11:06am Tuesday 15th January 2013
By Darren Slade
HE was the American who revolutionised the British way of shopping.
The tumultuous life of Harry Gordon Selfridge is the subject of a major Sunday night drama on ITV.
Selfridge spent much of his life in Highcliffe, where he lived in a castle and laid plans to build one of his own. He is buried in the village’s St Mark’s Churchyard – but by the end of his life, his standard of living had declined considerably.
Selfridge left school at 14 and soon began a 25-year rise through the ranks at one of Chicago’s biggest department stores, from stock boy to junior partner.
He is credited with coining the phrase “The customer is always right” and being the first to warn customers that there were “only” however many “shopping days to Christmas”.
After visiting London in 1906, Selfridge became convinced he could create a better department store than the ones he saw. He spent £400,000 building a new shop in Oxford Street.
On its opening day in 1909, Selfridge’s welcomed 90,000 customers by lunchtime. They were awed by a shop which welcomed them with string quartets, palm trees, libraries and a tea garden, with 1,000 staff.
It was thought to be a fear of Zeppelin raids that drove Selfridge to move out of London during the First World War and rent Highcliffe Castle for £5,000 a year fully furnished.
His eldest daughters, Rosalie and Voilette, became Red Cross volunteers and worked at Christchurch Hospital.
Selfridge’s wife, also called Rosalie, was heavily involved in war work, and especially the care of wounded American soldiers. Many of them were treated at the home she established in Christchurch, the Mrs Gordon Selfridge Convalescent Soldiers’ Camp near Christchurch.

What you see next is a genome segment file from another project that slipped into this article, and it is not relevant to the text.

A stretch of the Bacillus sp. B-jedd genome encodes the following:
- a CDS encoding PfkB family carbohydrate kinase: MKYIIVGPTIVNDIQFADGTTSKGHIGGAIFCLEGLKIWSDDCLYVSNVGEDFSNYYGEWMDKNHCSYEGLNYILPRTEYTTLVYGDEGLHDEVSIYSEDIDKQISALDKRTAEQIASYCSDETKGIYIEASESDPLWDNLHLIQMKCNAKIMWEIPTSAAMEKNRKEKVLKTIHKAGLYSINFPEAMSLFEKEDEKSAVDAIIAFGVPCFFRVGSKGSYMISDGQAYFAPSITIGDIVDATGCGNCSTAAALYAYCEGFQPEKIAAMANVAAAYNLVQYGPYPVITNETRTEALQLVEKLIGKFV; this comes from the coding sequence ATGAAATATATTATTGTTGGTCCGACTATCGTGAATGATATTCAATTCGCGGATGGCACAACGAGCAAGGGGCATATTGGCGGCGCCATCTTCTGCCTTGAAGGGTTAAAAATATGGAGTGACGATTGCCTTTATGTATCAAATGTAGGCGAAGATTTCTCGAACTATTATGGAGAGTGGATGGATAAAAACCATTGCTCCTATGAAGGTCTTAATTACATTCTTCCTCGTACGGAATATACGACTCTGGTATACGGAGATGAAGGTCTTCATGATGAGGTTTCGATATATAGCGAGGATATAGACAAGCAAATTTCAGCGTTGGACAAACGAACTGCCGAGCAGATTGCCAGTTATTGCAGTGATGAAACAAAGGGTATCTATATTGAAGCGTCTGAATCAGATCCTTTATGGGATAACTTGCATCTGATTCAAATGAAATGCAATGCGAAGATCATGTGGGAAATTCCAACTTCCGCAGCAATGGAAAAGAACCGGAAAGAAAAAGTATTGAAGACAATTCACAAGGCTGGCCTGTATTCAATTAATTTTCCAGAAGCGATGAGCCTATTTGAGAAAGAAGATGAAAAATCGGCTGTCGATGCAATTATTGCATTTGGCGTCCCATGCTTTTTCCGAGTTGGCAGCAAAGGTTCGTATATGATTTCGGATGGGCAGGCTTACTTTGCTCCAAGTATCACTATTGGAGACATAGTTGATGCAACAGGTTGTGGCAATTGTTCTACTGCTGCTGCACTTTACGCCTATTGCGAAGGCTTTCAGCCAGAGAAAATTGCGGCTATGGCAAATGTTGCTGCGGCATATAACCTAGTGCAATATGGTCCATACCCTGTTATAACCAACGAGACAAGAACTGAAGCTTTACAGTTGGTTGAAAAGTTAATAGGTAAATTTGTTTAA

Selfridge lost his wife to the influenza epidemic of 1918.
The Echo reported on May 16 that year: “The pretty village of Highcliffe and its vicinity has, in the death on Sunday of Mrs H Gordon Selfridge, lost a valued friend, whose kindness of thought for others, and abounding charity, will be much missed.”
The paper highlighted her work establishing the home for American soldiers. “This was erected on the recreation ground, and there, for many weeks past, our gallant Allies have found a home, reaping the full benefit also of the invigorating sea breezes which make the site ideal for such a purpose.”
Before her burial, Rose’s body lay in state in the castle hall, covered by a silk sheet on which Selfridges employees has sewn 3,000 red roses. In the following months, Violette took over her mother’s work.
Gordon’s mother, Lois, died at Highcliffe in 1924 and was also buried at St Mark’s.
Despite being widowed, Selfridge continued to live lavishly. In 1919, he bought 700 acres of Hengistbury Head from Sir George Meyrick and planned to build a castle there.
He intended his castle to have 250 bedrooms, four miles of walls and its own theatre.
But it remained a pipe dream, and instead, he spent £25,000 in 1925 on improvements to Highcliffe Castle, despite only being a tenant.
In May 1926, the Echo rhapsodised about a fete there.
“The charming grounds of Highcliffe Castle have been the scene of many brilliant functions, but no gathering has been more popular or more successful than the garden fete held at this delightful retreat yesterday through the kindness of Mr Gordon Selfridge,” it said.
More than 5,000 had attended the fundraiser, whose highlights included a beauty competition and a dancing competition.
But Selfridge’s wealthy lifestyle could not last. He was frittering away his fortune on high living and mistresses and, in 1939, with debts of £250,00, he was forced to resign from the board of Selfridge’s.
At the time of his death, in 1947, he was living on £2,000 a year in a flat in Putney Heath.
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